Pat Cahill: The Fisherman | Edinburgh Fringe comedy review by Jay Richardson
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Pat Cahill: The Fisherman

Edinburgh Fringe comedy review by Jay Richardson

Pat Cahill has an endearing habit of dismissing his previous shows as self-indulgent folly, promising something more mainstream, then reverting to his eccentric sensibility once again.

Mind you, The Fisherman is about his genuine passion. Passed down from father to son as a substitute for emotional engagement, fishing is portrayed by Cahill as a state of mind rather than a hobby, with the presence of fish almost an afterthought.

Likening the process to comedy, in that he casts his rod into the water with a variety of unlikely bait, fishing for him is also the working-class man's escape from his troubles into his imagination. 

So while his elderly drinking buddies argue the toss about Mary Quant's contributions to fashion and male desire, he's locked into his earphones and iPod, mashing up songs and distilling others down to their most distinctive parts. You'll never hear Enrique Iglesias the same way again. But you'll long to hear Michael Stipe on the theme tune to one of Britain's greatest sitcoms.

Perpetually casting doubt on this use of his time (and, indeed, on what's he done with his life), Cahill surrenders to melancholy when he accidentally kills a perch, channelling the bleak vocal style of Nick Cave's murder ballads. This, in turn, brings out his Black Dog, but there's a twist in the tale, because he's a hound of instant gratification rather than depression.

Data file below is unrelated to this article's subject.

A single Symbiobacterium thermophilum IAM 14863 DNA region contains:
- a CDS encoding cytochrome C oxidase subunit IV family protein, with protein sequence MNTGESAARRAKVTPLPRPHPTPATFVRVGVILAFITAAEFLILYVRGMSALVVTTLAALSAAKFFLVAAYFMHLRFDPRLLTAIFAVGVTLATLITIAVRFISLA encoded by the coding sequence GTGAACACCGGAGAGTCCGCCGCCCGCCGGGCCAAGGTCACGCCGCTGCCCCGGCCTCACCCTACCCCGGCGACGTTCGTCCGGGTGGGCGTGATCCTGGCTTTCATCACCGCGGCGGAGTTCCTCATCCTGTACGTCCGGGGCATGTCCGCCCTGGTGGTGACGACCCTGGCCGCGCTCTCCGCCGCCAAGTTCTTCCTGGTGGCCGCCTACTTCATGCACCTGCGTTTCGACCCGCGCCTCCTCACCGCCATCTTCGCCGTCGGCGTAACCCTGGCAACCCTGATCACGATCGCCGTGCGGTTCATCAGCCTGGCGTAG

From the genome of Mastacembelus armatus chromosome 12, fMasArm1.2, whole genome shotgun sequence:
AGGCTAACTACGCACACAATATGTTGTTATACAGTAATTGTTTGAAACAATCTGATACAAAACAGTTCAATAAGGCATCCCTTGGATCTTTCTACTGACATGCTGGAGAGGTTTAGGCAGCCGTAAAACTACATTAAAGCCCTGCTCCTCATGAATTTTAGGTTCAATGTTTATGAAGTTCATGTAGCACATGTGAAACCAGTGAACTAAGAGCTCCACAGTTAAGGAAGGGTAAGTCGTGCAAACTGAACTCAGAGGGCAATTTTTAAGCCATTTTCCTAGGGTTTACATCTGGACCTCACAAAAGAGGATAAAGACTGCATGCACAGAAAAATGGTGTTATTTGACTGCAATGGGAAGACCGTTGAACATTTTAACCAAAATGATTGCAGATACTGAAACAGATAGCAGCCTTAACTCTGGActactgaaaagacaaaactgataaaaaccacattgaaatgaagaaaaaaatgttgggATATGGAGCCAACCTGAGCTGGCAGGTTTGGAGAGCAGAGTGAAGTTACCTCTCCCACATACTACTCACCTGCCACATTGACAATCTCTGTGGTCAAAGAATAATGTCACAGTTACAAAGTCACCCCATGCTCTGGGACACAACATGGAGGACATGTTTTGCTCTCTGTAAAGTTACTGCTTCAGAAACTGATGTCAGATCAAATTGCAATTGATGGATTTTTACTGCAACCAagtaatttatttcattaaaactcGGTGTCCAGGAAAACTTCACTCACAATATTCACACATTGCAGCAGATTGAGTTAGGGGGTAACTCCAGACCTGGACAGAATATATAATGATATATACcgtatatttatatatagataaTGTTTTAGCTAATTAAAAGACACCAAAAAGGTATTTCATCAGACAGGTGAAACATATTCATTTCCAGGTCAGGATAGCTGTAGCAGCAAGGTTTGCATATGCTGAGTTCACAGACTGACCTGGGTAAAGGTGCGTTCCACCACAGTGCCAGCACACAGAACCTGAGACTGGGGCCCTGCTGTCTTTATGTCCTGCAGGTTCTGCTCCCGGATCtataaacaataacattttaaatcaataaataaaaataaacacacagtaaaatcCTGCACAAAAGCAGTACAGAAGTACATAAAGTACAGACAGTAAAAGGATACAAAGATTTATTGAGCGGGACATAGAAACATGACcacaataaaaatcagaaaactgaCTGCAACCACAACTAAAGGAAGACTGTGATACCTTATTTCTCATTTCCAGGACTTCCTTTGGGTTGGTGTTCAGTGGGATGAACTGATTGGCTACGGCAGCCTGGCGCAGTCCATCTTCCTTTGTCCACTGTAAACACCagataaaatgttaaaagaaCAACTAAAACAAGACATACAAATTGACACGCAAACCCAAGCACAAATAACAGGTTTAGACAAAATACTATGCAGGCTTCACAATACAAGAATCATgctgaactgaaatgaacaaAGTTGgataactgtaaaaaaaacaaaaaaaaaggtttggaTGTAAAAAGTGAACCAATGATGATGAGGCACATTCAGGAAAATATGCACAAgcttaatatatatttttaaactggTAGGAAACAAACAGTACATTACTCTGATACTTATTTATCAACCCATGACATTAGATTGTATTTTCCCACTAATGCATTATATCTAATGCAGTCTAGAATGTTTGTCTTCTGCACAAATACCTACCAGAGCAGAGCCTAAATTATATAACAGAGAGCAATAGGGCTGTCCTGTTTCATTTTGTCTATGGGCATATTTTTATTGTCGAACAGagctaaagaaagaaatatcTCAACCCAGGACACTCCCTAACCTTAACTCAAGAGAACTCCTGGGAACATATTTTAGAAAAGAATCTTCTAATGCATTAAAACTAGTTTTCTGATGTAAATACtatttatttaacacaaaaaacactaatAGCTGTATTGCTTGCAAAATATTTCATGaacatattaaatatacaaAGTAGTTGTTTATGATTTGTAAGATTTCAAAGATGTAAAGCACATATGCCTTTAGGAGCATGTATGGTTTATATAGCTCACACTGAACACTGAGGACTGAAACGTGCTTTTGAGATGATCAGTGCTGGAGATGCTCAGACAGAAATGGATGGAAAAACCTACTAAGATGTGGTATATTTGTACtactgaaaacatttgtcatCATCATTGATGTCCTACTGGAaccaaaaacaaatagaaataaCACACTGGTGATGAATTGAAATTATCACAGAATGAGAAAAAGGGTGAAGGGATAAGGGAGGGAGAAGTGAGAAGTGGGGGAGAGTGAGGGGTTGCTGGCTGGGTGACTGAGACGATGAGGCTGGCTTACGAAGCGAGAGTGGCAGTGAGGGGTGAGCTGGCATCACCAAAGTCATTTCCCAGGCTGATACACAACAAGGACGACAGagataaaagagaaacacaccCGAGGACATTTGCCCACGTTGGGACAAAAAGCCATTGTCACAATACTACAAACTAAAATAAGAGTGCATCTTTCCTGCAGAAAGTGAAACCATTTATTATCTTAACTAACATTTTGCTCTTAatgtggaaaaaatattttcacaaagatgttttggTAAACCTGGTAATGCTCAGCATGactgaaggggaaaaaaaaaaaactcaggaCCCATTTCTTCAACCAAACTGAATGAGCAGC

It leads to  a typically catchy tune from the comic as he bounces from foot to foot, in a rather joyful surf rock style, which in turn sets up a retreat into a poignant, formative childhood memory that Cahill later punctures with exquisite finality, undermining any tedious 'message' that the show might have sought to convey.

Elsewhere, there's a return to Nick Cave for why he can't pronounce a certain foodstuff; the hilarious encapsulation of his contemporary hangovers, a social gaffe from the night before repeated in escalating tones of disbelief; and an equally brilliant rock 'n' roll number about Brexit and supposedly nice things that turn out to be horrible, called Granny Got It Wrong.

Indeed, the songs remain the apex. Cahill's likening of the breeding habits of tropical fish he kept to a couple who shared his flat is deliberately tenuous, but no more amusing because of that. But his meandering division of fish into classes is leaden, slowing the nimble spring between routines he displays elsewhere.

Despite the deliberately bathetic final story, Cahill still contrives a brilliant, on-theme ending, which rather cannily encourages the crowd out of their seats for photos and an ovation. And while it's not entirely earned, it's instantly gratifying. The Fisherman is definitely worth catching.

Review date: 25 Aug 2017
Reviewed by: Jay Richardson

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